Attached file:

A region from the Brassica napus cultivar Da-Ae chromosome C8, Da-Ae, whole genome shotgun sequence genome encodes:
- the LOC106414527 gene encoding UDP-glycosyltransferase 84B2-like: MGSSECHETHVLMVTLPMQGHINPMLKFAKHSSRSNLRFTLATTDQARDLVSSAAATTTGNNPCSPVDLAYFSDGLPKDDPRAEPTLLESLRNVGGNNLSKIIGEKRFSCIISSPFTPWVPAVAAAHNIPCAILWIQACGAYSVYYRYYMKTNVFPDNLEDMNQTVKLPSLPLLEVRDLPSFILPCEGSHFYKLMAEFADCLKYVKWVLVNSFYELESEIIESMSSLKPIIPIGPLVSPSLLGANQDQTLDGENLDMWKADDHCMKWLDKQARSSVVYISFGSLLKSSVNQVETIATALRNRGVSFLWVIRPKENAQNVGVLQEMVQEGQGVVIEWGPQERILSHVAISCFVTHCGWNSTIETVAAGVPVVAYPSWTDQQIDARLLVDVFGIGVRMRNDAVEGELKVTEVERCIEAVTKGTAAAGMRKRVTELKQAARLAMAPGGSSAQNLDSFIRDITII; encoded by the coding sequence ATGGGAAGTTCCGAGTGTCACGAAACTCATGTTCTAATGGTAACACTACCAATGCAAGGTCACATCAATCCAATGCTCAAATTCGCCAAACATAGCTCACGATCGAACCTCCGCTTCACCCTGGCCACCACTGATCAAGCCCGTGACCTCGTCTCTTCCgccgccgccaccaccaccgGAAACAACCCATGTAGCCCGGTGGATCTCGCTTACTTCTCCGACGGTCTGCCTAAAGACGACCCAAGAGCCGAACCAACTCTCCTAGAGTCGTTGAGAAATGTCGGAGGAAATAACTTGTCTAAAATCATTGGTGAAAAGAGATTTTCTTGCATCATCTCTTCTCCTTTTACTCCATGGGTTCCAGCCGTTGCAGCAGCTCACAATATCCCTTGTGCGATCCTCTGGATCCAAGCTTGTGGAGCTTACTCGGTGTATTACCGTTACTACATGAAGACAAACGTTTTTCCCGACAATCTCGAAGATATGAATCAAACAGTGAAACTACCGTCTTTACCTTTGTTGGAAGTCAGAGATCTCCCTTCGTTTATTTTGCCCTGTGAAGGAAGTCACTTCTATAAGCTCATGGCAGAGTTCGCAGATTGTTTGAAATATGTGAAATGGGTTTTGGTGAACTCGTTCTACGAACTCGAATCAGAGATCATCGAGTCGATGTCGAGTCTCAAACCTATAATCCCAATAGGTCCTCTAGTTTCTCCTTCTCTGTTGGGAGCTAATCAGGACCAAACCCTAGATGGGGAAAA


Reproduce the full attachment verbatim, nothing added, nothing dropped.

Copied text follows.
A region from the Brassica napus cultivar Da-Ae chromosome C8, Da-Ae, whole genome shotgun sequence genome encodes:
- the LOC106414527 gene encoding UDP-glycosyltransferase 84B2-like: MGSSECHETHVLMVTLPMQGHINPMLKFAKHSSRSNLRFTLATTDQARDLVSSAAATTTGNNPCSPVDLAYFSDGLPKDDPRAEPTLLESLRNVGGNNLSKIIGEKRFSCIISSPFTPWVPAVAAAHNIPCAILWIQACGAYSVYYRYYMKTNVFPDNLEDMNQTVKLPSLPLLEVRDLPSFILPCEGSHFYKLMAEFADCLKYVKWVLVNSFYELESEIIESMSSLKPIIPIGPLVSPSLLGANQDQTLDGENLDMWKADDHCMKWLDKQARSSVVYISFGSLLKSSVNQVETIATALRNRGVSFLWVIRPKENAQNVGVLQEMVQEGQGVVIEWGPQERILSHVAISCFVTHCGWNSTIETVAAGVPVVAYPSWTDQQIDARLLVDVFGIGVRMRNDAVEGELKVTEVERCIEAVTKGTAAAGMRKRVTELKQAARLAMAPGGSSAQNLDSFIRDITII; encoded by the coding sequence ATGGGAAGTTCCGAGTGTCACGAAACTCATGTTCTAATGGTAACACTACCAATGCAAGGTCACATCAATCCAATGCTCAAATTCGCCAAACATAGCTCACGATCGAACCTCCGCTTCACCCTGGCCACCACTGATCAAGCCCGTGACCTCGTCTCTTCCgccgccgccaccaccaccgGAAACAACCCATGTAGCCCGGTGGATCTCGCTTACTTCTCCGACGGTCTGCCTAAAGACGACCCAAGAGCCGAACCAACTCTCCTAGAGTCGTTGAGAAATGTCGGAGGAAATAACTTGTCTAAAATCATTGGTGAAAAGAGATTTTCTTGCATCATCTCTTCTCCTTTTACTCCATGGGTTCCAGCCGTTGCAGCAGCTCACAATATCCCTTGTGCGATCCTCTGGATCCAAGCTTGTGGAGCTTACTCGGTGTATTACCGTTACTACATGAAGACAAACGTTTTTCCCGACAATCTCGAAGATATGAATCAAACAGTGAAACTACCGTCTTTACCTTTGTTGGAAGTCAGAGATCTCCCTTCGTTTATTTTGCCCTGTGAAGGAAGTCACTTCTATAAGCTCATGGCAGAGTTCGCAGATTGTTTGAAATATGTGAAATGGGTTTTGGTGAACTCGTTCTACGAACTCGAATCAGAGATCATCGAGTCGATGTCGAGTCTCAAACCTATAATCCCAATAGGTCCTCTAGTTTCTCCTTCTCTGTTGGGAGCTAATCAGGACCAAACCCTAGATGGGGAAAA